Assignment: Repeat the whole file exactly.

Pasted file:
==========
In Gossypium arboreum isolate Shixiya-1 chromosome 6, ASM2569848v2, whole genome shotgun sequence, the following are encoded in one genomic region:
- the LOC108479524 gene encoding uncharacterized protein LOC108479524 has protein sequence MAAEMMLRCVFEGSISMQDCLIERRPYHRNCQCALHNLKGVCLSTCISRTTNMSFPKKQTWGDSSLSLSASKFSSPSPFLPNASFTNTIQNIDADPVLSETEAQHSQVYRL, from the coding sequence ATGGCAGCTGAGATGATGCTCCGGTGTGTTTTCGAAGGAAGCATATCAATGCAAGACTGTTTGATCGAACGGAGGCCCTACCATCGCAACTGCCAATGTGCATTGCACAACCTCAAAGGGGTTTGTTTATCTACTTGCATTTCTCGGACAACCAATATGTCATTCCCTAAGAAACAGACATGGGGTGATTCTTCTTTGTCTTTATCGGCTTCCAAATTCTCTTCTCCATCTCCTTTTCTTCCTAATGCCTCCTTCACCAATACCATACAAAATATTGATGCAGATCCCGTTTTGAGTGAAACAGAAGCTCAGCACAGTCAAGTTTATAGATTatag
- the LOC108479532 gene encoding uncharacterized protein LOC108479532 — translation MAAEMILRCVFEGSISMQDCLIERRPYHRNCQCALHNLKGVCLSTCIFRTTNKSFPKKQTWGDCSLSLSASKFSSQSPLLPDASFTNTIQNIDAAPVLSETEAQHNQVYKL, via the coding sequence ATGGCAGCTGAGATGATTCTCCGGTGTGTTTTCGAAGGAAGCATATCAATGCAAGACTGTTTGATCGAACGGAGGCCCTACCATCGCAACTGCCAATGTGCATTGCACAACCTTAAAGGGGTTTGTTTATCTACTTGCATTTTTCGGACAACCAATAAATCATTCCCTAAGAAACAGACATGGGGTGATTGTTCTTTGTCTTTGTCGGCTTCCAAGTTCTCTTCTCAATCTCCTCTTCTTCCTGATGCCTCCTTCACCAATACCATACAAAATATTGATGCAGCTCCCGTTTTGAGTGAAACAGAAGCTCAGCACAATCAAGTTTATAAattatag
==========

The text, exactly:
In Gossypium arboreum isolate Shixiya-1 chromosome 6, ASM2569848v2, whole genome shotgun sequence, the following are encoded in one genomic region:
- the LOC108479524 gene encoding uncharacterized protein LOC108479524 has protein sequence MAAEMMLRCVFEGSISMQDCLIERRPYHRNCQCALHNLKGVCLSTCISRTTNMSFPKKQTWGDSSLSLSASKFSSPSPFLPNASFTNTIQNIDADPVLSETEAQHSQVYRL, from the coding sequence ATGGCAGCTGAGATGATGCTCCGGTGTGTTTTCGAAGGAAGCATATCAATGCAAGACTGTTTGATCGAACGGAGGCCCTACCATCGCAACTGCCAATGTGCATTGCACAACCTCAAAGGGGTTTGTTTATCTACTTGCATTTCTCGGACAACCAATATGTCATTCCCTAAGAAACAGACATGGGGTGATTCTTCTTTGTCTTTATCGGCTTCCAAATTCTCTTCTCCATCTCCTTTTCTTCCTAATGCCTCCTTCACCAATACCATACAAAATATTGATGCAGATCCCGTTTTGAGTGAAACAGAAGCTCAGCACAGTCAAGTTTATAGATTatag
- the LOC108479532 gene encoding uncharacterized protein LOC108479532 — translation MAAEMILRCVFEGSISMQDCLIERRPYHRNCQCALHNLKGVCLSTCIFRTTNKSFPKKQTWGDCSLSLSASKFSSQSPLLPDASFTNTIQNIDAAPVLSETEAQHNQVYKL, via the coding sequence ATGGCAGCTGAGATGATTCTCCGGTGTGTTTTCGAAGGAAGCATATCAATGCAAGACTGTTTGATCGAACGGAGGCCCTACCATCGCAACTGCCAATGTGCATTGCACAACCTTAAAGGGGTTTGTTTATCTACTTGCATTTTTCGGACAACCAATAAATCATTCCCTAAGAAACAGACATGGGGTGATTGTTCTTTGTCTTTGTCGGCTTCCAAGTTCTCTTCTCAATCTCCTCTTCTTCCTGATGCCTCCTTCACCAATACCATACAAAATATTGATGCAGCTCCCGTTTTGAGTGAAACAGAAGCTCAGCACAATCAAGTTTATAAattatag